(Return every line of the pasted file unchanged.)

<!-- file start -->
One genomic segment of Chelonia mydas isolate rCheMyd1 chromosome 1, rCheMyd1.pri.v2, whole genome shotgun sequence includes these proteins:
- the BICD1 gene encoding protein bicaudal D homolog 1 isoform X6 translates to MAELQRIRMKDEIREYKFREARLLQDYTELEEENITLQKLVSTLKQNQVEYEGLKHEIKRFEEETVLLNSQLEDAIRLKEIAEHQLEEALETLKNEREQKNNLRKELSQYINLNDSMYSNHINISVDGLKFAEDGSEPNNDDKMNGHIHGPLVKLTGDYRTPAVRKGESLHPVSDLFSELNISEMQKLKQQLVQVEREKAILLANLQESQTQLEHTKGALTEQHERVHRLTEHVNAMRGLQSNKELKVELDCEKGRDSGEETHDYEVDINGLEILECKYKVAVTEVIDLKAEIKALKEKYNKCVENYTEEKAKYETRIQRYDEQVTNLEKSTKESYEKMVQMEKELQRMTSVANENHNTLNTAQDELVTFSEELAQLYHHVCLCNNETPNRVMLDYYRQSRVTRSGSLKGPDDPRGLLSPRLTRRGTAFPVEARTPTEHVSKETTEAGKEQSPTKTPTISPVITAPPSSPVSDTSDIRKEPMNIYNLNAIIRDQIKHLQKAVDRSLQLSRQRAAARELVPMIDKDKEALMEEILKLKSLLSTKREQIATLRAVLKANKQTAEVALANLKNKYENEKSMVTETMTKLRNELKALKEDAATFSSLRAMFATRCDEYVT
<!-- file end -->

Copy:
One genomic segment of Chelonia mydas isolate rCheMyd1 chromosome 1, rCheMyd1.pri.v2, whole genome shotgun sequence includes these proteins:
- the BICD1 gene encoding protein bicaudal D homolog 1 isoform X6 translates to MAELQRIRMKDEIREYKFREARLLQDYTELEEENITLQKLVSTLKQNQVEYEGLKHEIKRFEEETVLLNSQLEDAIRLKEIAEHQLEEALETLKNEREQKNNLRKELSQYINLNDSMYSNHINISVDGLKFAEDGSEPNNDDKMNGHIHGPLVKLTGDYRTPAVRKGESLHPVSDLFSELNISEMQKLKQQLVQVEREKAILLANLQESQTQLEHTKGALTEQHERVHRLTEHVNAMRGLQSNKELKVELDCEKGRDSGEETHDYEVDINGLEILECKYKVAVTEVIDLKAEIKALKEKYNKCVENYTEEKAKYETRIQRYDEQVTNLEKSTKESYEKMVQMEKELQRMTSVANENHNTLNTAQDELVTFSEELAQLYHHVCLCNNETPNRVMLDYYRQSRVTRSGSLKGPDDPRGLLSPRLTRRGTAFPVEARTPTEHVSKETTEAGKEQSPTKTPTISPVITAPPSSPVSDTSDIRKEPMNIYNLNAIIRDQIKHLQKAVDRSLQLSRQRAAARELVPMIDKDKEALMEEILKLKSLLSTKREQIATLRAVLKANKQTAEVALANLKNKYENEKSMVTETMTKLRNELKALKEDAATFSSLRAMFATRCDEYVT